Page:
"Oh yeah, you'll see some birds, like petrels, pelicans and gulls on our five hour whale trip."

They used "petrel" in their answer, so we decided to go with them. H & M guarantees a whale sighting on their trips and they recommended that if we want to see birds, we should go along on a fishing trip, since they would chum the waters. Katie and I decided to go for the whale trip since, hey how often would someone from Minnesota or Wisconsin see whales. The downside would be that we would be totally responsible for all bird identification, so we made sure to bone up on our seabirds before we left.

We got a kick out of the captain. He saw us standing on the deck with our DLS binos and proceeded to point and laugh at our "teeny" optics. He later showed us his massive pair of 10x70 binoculars--oy! As he poudly showed us his all powerful optics, he offered that if Katie and I were good, he might let us use them. I don't think we could have if we tried, I know I didn't have the upper arm stregth. We considered asking if he might want to look through ours, since like may things in life, size isn't everything. But we had a feeling that he is very proud to be at the help of his boat toting his massive binoculars while coursing the seas.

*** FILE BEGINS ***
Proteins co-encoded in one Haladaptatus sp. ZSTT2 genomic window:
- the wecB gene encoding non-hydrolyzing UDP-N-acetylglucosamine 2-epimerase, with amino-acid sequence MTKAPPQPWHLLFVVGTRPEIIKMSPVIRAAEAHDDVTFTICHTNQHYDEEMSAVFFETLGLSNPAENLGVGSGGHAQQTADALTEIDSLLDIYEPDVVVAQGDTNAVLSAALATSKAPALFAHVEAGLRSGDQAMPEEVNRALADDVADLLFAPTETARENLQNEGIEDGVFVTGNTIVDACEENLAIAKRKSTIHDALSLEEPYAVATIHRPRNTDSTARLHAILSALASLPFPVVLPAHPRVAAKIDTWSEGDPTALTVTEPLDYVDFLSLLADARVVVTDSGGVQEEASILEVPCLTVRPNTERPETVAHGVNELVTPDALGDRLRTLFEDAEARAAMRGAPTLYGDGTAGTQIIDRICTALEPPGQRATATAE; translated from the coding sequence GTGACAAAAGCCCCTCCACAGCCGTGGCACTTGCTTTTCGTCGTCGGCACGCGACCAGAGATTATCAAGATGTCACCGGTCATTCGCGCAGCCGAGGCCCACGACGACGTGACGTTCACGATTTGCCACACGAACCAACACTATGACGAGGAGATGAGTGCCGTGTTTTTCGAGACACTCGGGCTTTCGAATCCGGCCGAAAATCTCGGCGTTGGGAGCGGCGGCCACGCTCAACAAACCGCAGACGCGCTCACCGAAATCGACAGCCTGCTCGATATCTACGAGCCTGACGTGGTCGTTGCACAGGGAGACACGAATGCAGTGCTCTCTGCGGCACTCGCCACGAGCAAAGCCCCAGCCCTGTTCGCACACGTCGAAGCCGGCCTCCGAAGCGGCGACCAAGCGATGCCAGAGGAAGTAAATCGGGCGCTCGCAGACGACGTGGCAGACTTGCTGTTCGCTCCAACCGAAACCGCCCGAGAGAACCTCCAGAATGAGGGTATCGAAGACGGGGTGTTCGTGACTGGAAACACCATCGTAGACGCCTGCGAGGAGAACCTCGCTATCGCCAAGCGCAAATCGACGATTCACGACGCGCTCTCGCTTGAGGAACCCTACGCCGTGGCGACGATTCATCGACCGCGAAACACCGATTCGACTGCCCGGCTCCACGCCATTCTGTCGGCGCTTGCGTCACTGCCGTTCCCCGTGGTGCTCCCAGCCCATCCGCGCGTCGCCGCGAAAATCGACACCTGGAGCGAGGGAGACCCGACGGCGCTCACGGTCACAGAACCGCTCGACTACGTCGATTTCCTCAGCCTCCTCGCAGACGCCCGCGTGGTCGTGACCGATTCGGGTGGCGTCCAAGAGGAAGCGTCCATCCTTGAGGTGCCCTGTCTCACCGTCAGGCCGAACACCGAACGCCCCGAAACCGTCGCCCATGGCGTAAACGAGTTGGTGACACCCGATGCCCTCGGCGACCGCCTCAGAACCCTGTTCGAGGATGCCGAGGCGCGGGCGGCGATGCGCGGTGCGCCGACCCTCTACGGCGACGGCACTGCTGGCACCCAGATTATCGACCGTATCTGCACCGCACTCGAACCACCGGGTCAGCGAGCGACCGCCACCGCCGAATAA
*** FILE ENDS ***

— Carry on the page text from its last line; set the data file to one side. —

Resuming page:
They had an antique field guide on board just in case any seabirds came by--published in 1957.

We didn't see too much in the way of whales, but did get to glimpse a juvenile gray whale (got the guaranteed whale, so no money back), harbor seals, sea lions, and dolphins. When we first got to the area where the dolphins were Katie and I both spotted a small black, gray and white football shaped birds whizzing around. We both about peed our pants and shouted, "Murrelet"! As we were freaking out over the life bird, everyone else was freaking about about a dolphin and calf swimming along with us at the bow of the boat. One lady in particular was trying to commune with them by leaning forward and sticking her hand out (left). I know Non Birding Bill is reading this and wondering if I was in fact the one leaning over the bow trying to touch the dolphin since I have a track record of doing foolish things to see wildlife, but I must be maturing because I decided to stay sensibly on the boat.

The trip included a run to the Coronado Islands, they looked like matte paintings of prehistoric islands on our approach. It was so sweet to see the brown pelicans catching thermals off of the clifss and circling, while the gorgeous blue water full of sea lions crashed along the rocks below. The pelicans were breeding, so we got to see the gorgeus color on the males and even a few chicks.

Gulls were following along the boat from time to time, hoping we were fishing and could maybe get some chum. It was interesting to note that younger gulls would follow us for a longer period of time before realizing we weren't going to throw out any fish. Adults would make a quick flyby and then move on.

I only got one lifer, but I saw some great old favorites like a Heerman's gull, earred grebes and some of the best looks at surf scoters I've ever had. We both just enjoyed the adventure of being on a boat over the open sea. We took other steps, like brought jackets (it was cool out over the water) and generously applied sunscreen throughout the day--I noticed one fellow passenger was a crispy critter after being in the sun for so long.

Well, the booth is getting busy, I'll update more after loading up on the yummy fresh seafood.